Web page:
Food Science Terms - T

Tamper evidence: Devices attached to food packages that indicate if a package has been opened or not. 

Tannin: compound that causes a dry sensation in the mouth when wine, tea, chocolate or fruits are consumed. Can also act as an antioxidant

Taste: one of the basic senses. Food is detected in the mouth by receptors in the tongue. The five tastes are sweet, bitter, sour, salty and umami

Taste panel: group of people having a joint duty to taste and/or evaluate a food or beverage product

Temperature danger zone: Temperatures between 5° and 60°C (41° and 140°F) at which bacteria grow best.   

Tempering: Process of preparing chocolate that involves cooling and heating so that it will solidify with a stable cocoa butter crystal form; to bring chocolate to a state in which it has snap, shine and no streaks (glossy appearance). This process prepares chocolate for coating and dipping and gives chocolate a, “melt in the mouth” sensation. Proper tempering, followed by good cooling, is required for good surface gloss and to prevent "fat" bloom (fat crystals forming on the surface after chocolate is melted and cooled)

Tenderloin: Most tender part of a loin of beef, located on either side of a cows backbone. 

Tesla: Unit to express magnetic flux density. 1 Tesla (T) = 104 gauss. 

Texture profile analysis: instrumental test to determine the textural properties of a food

Thermophile: Microorganisms that grow best at temperatures above 110° F (43° C). 

Thermophysical properties: Properties that influence the heating rate of a material. Examples of thermophysical properties are thermal conductivity (the ability of the material to conduct heat), specific heat (the ability of the material to store heat), and density (the mass per unit volume of the material). 

Thiamin: One of the B vitamins. It is sometimes called vitamin B1. 

Thickeners: substance used to increase viscosity, modify texture and impart stability of a liquid

Thief sampler: Equipment to take samples from sacks of food.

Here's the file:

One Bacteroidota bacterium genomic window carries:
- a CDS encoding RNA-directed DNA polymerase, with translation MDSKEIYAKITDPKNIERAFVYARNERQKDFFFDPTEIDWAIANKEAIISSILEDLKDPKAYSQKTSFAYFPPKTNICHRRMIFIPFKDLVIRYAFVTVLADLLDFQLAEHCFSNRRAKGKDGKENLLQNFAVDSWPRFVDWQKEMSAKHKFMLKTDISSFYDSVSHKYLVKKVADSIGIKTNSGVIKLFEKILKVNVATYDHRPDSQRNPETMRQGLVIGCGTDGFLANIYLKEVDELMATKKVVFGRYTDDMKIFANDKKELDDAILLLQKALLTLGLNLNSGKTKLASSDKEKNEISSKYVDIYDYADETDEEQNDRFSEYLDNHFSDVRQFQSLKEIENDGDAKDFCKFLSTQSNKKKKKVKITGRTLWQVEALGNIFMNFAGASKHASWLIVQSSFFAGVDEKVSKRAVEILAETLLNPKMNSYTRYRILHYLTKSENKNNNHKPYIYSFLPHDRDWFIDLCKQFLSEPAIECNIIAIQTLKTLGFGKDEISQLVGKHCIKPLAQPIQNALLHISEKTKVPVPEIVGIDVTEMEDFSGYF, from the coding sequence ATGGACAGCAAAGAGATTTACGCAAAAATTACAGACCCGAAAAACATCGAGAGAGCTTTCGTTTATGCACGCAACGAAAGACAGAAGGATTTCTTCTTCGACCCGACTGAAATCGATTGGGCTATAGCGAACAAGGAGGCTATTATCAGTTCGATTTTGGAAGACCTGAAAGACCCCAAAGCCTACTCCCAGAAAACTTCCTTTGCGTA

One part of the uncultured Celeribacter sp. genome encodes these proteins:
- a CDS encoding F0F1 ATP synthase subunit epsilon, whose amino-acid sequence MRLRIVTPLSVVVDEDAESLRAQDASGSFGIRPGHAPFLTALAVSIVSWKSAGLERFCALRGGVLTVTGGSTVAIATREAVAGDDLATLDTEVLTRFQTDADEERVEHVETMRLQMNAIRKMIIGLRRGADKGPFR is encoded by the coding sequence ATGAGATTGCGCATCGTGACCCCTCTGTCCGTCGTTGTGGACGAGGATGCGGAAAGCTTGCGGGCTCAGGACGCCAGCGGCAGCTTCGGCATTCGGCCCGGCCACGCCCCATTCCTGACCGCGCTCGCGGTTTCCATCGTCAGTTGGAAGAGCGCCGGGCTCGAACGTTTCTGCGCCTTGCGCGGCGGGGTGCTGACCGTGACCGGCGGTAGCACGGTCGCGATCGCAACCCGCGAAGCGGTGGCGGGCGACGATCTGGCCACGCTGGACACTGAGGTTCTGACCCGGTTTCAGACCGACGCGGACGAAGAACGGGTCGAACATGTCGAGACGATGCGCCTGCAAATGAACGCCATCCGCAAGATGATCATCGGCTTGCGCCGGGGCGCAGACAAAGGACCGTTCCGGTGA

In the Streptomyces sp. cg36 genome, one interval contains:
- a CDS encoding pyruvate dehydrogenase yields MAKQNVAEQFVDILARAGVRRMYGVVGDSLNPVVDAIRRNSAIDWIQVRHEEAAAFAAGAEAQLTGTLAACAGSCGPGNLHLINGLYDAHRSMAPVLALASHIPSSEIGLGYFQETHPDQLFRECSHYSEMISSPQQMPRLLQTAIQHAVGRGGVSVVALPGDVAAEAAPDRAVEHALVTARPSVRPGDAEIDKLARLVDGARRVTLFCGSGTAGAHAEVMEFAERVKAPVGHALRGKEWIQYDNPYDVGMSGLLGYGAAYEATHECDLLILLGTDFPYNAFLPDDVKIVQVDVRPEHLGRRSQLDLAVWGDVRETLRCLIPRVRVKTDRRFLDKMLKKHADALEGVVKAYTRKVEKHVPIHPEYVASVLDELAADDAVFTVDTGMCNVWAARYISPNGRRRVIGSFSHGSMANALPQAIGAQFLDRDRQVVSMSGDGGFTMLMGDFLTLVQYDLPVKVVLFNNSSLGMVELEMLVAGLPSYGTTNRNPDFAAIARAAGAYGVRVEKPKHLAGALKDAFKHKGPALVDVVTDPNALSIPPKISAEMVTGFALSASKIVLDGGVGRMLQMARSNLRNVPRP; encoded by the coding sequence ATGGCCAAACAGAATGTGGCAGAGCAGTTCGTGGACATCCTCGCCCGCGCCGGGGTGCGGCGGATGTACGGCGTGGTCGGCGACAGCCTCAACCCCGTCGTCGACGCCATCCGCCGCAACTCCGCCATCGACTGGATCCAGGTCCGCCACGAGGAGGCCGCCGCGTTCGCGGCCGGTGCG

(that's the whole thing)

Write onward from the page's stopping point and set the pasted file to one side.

Titratable acidity: Measure of titratable hydrogen ions. Includes H+ ions free in solution and those associated with acids and proteins. 

Titration: Method of accurately adding one liquid to another, commonly used in food analysis. 

Total Quality Management (TQM): Method of organizing a company with specific procedures, policies, and practices that commit it to continuous quality improvement in all its activities. 

Toxin: Poison produced by a living microorganism. 

Traceability: Ability to trace the history, application, or location of an entity by means of recorded identifications. 

Trans fats: trans-fatty acid, a type of unsaturated fat, found in margarines and spreads, occurs in small quantities naturally in beef, butter, milk and lamb fats. It is commonly found in commercially prepared, partially hydrogenated margarines and solid cooking fats. The main sources of trans fats are margarine, shortening, commercial frying fats and high-fat baked goods. Partially hydrogenated vegetable oils were developed in part to help displace highly saturated animal and vegetable fats used in frying, baking and spreads. However, trans fats, like saturated fats, may raise blood LDL cholesterol levels (the so-called "bad" cholesterol) - but not as much as the saturates do. At high consumption, levels may also reduce the HDL or "good" cholesterol levels. 

Transgenic: Transfer of genetic material from one organism to another between species. 

Treacle: Syrup containing cane molasses, which darkens it and gives it a special flavor. 

Treatment time: Time that a food product is subjected to a process. For instance in PEF, it is calculated as the product of the number of pulses times the duration of the pulses 

Triacylglycerol: molecule made up of a glycerol backbone with three fatty acid groups attached. A components of fats and oils. Abbreviated to TAG

Triglyceride: main component of natural fats and oils formed of a glycerol molecule and three fatty acid groups

Tryptophan: One of the amino acids that makes up proteins. Tryptophan is of special importance in nutrition because it can be converted into the B vitamin niacin. 

Tuber: thick, underground part of a stem eg potatoes, cassava

Turnover: Rate at which fat is used up during a frying operation. Rapid turnover is desirable so that an amount of fresh fat equivalent to the original fat load will have been added to maintain the fat level and replace the absorbed fat in a relatively short time

 

 

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